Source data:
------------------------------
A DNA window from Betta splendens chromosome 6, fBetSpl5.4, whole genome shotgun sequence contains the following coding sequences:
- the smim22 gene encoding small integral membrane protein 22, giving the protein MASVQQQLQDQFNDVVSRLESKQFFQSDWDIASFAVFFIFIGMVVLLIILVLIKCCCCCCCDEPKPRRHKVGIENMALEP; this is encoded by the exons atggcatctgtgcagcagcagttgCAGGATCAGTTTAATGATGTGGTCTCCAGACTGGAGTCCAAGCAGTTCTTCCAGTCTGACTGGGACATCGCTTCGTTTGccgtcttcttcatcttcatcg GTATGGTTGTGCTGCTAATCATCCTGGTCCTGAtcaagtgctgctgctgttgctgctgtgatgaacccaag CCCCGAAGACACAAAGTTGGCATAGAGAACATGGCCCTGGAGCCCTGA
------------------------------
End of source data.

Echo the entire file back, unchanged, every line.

A DNA window from Betta splendens chromosome 6, fBetSpl5.4, whole genome shotgun sequence contains the following coding sequences:
- the smim22 gene encoding small integral membrane protein 22, giving the protein MASVQQQLQDQFNDVVSRLESKQFFQSDWDIASFAVFFIFIGMVVLLIILVLIKCCCCCCCDEPKPRRHKVGIENMALEP; this is encoded by the exons atggcatctgtgcagcagcagttgCAGGATCAGTTTAATGATGTGGTCTCCAGACTGGAGTCCAAGCAGTTCTTCCAGTCTGACTGGGACATCGCTTCGTTTGccgtcttcttcatcttcatcg GTATGGTTGTGCTGCTAATCATCCTGGTCCTGAtcaagtgctgctgctgttgctgctgtgatgaacccaag CCCCGAAGACACAAAGTTGGCATAGAGAACATGGCCCTGGAGCCCTGA